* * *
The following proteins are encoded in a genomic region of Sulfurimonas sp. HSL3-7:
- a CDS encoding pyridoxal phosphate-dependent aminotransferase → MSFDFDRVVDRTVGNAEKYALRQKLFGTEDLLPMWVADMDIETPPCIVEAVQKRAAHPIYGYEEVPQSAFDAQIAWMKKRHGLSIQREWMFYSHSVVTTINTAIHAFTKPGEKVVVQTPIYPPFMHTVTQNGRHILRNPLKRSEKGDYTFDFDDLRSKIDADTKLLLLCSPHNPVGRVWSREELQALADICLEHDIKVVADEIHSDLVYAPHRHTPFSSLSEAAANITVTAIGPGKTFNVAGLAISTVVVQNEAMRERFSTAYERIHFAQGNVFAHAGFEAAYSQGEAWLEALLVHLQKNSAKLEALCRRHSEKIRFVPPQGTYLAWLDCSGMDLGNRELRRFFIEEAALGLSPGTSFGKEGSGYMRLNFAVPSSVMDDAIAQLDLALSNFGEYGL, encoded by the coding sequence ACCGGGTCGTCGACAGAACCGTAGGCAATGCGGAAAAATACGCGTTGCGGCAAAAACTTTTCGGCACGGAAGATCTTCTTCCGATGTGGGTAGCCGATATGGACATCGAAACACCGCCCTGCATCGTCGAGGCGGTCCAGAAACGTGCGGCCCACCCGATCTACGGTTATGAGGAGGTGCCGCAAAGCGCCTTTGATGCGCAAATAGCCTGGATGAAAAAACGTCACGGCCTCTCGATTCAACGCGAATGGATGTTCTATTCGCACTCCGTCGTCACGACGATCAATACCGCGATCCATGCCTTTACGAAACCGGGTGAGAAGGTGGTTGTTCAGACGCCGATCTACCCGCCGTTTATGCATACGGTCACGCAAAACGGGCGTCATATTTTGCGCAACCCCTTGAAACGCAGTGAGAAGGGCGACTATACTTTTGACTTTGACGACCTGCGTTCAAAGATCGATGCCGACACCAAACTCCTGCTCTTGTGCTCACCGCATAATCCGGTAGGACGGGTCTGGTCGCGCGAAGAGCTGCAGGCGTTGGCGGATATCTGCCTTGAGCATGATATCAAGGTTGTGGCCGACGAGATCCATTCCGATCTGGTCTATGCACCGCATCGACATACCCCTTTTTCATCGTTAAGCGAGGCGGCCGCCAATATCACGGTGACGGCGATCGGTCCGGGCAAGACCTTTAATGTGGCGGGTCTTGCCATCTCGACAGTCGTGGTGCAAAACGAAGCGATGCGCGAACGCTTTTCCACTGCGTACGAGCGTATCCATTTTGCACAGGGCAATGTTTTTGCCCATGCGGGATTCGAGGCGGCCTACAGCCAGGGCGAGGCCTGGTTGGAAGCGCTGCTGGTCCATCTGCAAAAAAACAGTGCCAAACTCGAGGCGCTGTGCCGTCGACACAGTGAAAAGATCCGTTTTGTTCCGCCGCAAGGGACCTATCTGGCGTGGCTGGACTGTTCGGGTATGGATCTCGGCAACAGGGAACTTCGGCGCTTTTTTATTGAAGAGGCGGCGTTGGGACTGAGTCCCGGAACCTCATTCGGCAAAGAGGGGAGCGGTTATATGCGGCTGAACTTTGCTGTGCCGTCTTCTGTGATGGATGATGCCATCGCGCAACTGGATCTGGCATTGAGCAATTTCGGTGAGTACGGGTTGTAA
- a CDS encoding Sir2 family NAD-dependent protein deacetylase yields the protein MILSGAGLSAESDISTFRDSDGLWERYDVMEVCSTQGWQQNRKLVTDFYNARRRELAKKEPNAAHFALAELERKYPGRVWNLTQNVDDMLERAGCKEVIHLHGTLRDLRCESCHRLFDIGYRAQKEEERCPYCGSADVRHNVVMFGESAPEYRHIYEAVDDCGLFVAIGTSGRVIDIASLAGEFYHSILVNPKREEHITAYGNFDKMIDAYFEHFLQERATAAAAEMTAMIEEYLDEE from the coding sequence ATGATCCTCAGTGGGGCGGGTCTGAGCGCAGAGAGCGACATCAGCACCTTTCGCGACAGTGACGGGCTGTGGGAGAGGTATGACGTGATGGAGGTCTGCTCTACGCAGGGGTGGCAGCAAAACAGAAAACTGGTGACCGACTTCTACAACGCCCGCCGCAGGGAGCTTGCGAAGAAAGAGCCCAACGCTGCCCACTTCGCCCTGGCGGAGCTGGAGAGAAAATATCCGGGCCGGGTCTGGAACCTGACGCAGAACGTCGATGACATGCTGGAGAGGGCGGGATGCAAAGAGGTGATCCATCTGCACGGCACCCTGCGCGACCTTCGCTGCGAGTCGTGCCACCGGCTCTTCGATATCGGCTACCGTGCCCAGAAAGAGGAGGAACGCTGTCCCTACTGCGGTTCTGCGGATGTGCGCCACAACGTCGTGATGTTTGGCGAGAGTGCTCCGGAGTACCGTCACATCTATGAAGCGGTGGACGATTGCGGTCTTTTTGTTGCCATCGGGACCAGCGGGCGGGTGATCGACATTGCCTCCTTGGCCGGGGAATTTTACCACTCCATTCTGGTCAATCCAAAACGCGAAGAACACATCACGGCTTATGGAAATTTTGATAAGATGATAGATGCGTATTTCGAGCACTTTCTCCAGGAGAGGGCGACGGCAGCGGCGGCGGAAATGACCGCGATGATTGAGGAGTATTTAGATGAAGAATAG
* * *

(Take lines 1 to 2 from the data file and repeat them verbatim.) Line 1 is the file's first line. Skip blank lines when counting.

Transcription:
The following proteins are encoded in a genomic region of Sulfurimonas sp. HSL3-7:
- a CDS encoding pyridoxal phosphate-dependent aminotransferase → MSFDFDRVVDRTVGNAEKYALRQKLFGTEDLLPMWVADMDIETPPCIVEAVQKRAAHPIYGYEEVPQSAFDAQIAWMKKRHGLSIQREWMFYSHSVVTTINTAIHAFTKPGEKVVVQTPIYPPFMHTVTQNGRHILRNPLKRSEKGDYTFDFDDLRSKIDADTKLLLLCSPHNPVGRVWSREELQALADICLEHDIKVVADEIHSDLVYAPHRHTPFSSLSEAAANITVTAIGPGKTFNVAGLAISTVVVQNEAMRERFSTAYERIHFAQGNVFAHAGFEAAYSQGEAWLEALLVHLQKNSAKLEALCRRHSEKIRFVPPQGTYLAWLDCSGMDLGNRELRRFFIEEAALGLSPGTSFGKEGSGYMRLNFAVPSSVMDDAIAQLDLALSNFGEYGL, encoded by the coding sequence ACCGGGTCGTCGACAGAACCGTAGGCAATGCGGAAAAATACGCGTTGCGGCAAAAACTTTTCGGCACGGAAGATCTTCTTCCGATGTGGGTAGCCGATATGGACATCGAAACACCGCCCTGCATCGTCGAGGCGGTCCAGAAACGTGCGGCCCACCCGATCTACGGTTATGAGGAGGTGCCGCAAAGCGCCTTTGATGCGCAAATAGCCTGGATGAAAAAACGTCACGGCCTCTCGATTCAACGCGAATGGATGTTCTATTCGCACTCCGTCGTCACGACGATCAATACCGCGATCCATGCCTTTACGAAACCGGGTGAGAAGGTGGTTGTTCAGACGCCGATCTACCCGCCGTTTATGCATACGGTCACGCAAAACGGGCGTCATATTTTGCGCAACCCCTTGAAACGCAGTGAGAAGGGCGACTATACTTTTGACTTTGACGACCTGCGTTCAAAGATCGATGCCGACACCAAACTCCTGCTCTTGTGCTCACCGCATAATCCGGTAGGACGGGTCTGGTCGCGCGAAGAGCTGCAGGCGTTGGCGGATATCTGCCTTGAGCATGATATCAAGGTTGTGGCCGACGAGATCCATTCCGATCTGGTCTATGCACCGCATCGACATACCCCTTTTTCATCGTTAAGCGAGGCGGCCGCCAATATCACGGTGACGGCGATCGGTCCGGGCAAGACCTTTAATGTGGCGGGTCTTGCCATCTCGACAGTCGTGGTGCAAAACGAAGCGATGCGCGAACGCTTTTCCACTGCGTACGAGCGTATCCATTTTGCACAGGGCAATGTTTTTGCCCATGCGGGATTCGAGGCGGCCTACAGCCAGGGCGAGGCCTGGTTGGAAGCGCTGCTGGTCCATCTGCAAAAAAACAGTGCCAAACTCGAGGCGCTGTGCCGTCGACACAGTGAAAAGATCCGTTTTGTTCCGCCGCAAGGGACCTATCTGGCGTGGCTGGACTGTTCGGGTATGGATCTCGGCAACAGGGAACTTCGGCGCTTTTTTATTGAAGAGGCGGCGTTGGGACTGAGTCCCGGAACCTCATTCGGCAAAGAGGGGAGCGGTTATATGCGGCTGAACTTTGCTGTGCCGTCTTCTGTGATGGATGATGCCATCGCGCAACTGGATCTGGCATTGAGCAATTTCGGTGAGTACGGGTTGTAA